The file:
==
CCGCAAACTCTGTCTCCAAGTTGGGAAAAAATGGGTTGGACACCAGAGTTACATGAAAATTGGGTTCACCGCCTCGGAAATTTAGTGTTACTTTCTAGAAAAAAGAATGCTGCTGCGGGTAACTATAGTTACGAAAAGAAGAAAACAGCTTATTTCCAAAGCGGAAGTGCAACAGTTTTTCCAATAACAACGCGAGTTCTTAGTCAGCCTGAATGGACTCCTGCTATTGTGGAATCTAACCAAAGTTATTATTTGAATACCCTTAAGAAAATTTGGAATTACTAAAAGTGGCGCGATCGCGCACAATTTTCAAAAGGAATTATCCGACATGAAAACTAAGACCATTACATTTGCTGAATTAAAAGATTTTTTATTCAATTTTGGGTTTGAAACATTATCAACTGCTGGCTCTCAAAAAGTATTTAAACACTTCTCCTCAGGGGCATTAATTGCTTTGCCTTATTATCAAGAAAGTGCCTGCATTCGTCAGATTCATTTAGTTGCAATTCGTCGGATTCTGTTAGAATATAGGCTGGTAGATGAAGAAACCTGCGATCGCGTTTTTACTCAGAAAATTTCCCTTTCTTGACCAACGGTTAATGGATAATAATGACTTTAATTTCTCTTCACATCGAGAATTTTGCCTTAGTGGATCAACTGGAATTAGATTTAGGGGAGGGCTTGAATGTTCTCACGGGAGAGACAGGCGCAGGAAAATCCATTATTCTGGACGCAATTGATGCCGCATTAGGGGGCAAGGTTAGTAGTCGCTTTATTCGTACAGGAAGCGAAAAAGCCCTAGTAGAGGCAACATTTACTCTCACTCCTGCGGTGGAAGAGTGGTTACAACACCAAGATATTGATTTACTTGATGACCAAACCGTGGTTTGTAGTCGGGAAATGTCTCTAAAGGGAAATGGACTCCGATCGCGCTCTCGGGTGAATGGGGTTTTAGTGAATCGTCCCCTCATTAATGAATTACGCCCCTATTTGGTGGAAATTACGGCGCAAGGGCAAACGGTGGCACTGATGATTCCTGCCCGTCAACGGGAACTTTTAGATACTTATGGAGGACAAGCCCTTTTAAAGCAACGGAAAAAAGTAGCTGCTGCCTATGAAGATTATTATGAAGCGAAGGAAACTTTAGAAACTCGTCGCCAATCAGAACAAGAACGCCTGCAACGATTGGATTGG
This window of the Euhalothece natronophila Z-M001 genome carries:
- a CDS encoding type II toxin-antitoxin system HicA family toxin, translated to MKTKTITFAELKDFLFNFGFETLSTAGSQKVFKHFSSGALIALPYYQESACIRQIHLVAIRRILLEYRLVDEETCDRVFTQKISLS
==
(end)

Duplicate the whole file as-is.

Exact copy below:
CCGCAAACTCTGTCTCCAAGTTGGGAAAAAATGGGTTGGACACCAGAGTTACATGAAAATTGGGTTCACCGCCTCGGAAATTTAGTGTTACTTTCTAGAAAAAAGAATGCTGCTGCGGGTAACTATAGTTACGAAAAGAAGAAAACAGCTTATTTCCAAAGCGGAAGTGCAACAGTTTTTCCAATAACAACGCGAGTTCTTAGTCAGCCTGAATGGACTCCTGCTATTGTGGAATCTAACCAAAGTTATTATTTGAATACCCTTAAGAAAATTTGGAATTACTAAAAGTGGCGCGATCGCGCACAATTTTCAAAAGGAATTATCCGACATGAAAACTAAGACCATTACATTTGCTGAATTAAAAGATTTTTTATTCAATTTTGGGTTTGAAACATTATCAACTGCTGGCTCTCAAAAAGTATTTAAACACTTCTCCTCAGGGGCATTAATTGCTTTGCCTTATTATCAAGAAAGTGCCTGCATTCGTCAGATTCATTTAGTTGCAATTCGTCGGATTCTGTTAGAATATAGGCTGGTAGATGAAGAAACCTGCGATCGCGTTTTTACTCAGAAAATTTCCCTTTCTTGACCAACGGTTAATGGATAATAATGACTTTAATTTCTCTTCACATCGAGAATTTTGCCTTAGTGGATCAACTGGAATTAGATTTAGGGGAGGGCTTGAATGTTCTCACGGGAGAGACAGGCGCAGGAAAATCCATTATTCTGGACGCAATTGATGCCGCATTAGGGGGCAAGGTTAGTAGTCGCTTTATTCGTACAGGAAGCGAAAAAGCCCTAGTAGAGGCAACATTTACTCTCACTCCTGCGGTGGAAGAGTGGTTACAACACCAAGATATTGATTTACTTGATGACCAAACCGTGGTTTGTAGTCGGGAAATGTCTCTAAAGGGAAATGGACTCCGATCGCGCTCTCGGGTGAATGGGGTTTTAGTGAATCGTCCCCTCATTAATGAATTACGCCCCTATTTGGTGGAAATTACGGCGCAAGGGCAAACGGTGGCACTGATGATTCCTGCCCGTCAACGGGAACTTTTAGATACTTATGGAGGACAAGCCCTTTTAAAGCAACGGAAAAAAGTAGCTGCTGCCTATGAAGATTATTATGAAGCGAAGGAAACTTTAGAAACTCGTCGCCAATCAGAACAAGAACGCCTGCAACGATTGGATTGG
This window of the Euhalothece natronophila Z-M001 genome carries:
- a CDS encoding type II toxin-antitoxin system HicA family toxin, translated to MKTKTITFAELKDFLFNFGFETLSTAGSQKVFKHFSSGALIALPYYQESACIRQIHLVAIRRILLEYRLVDEETCDRVFTQKISLS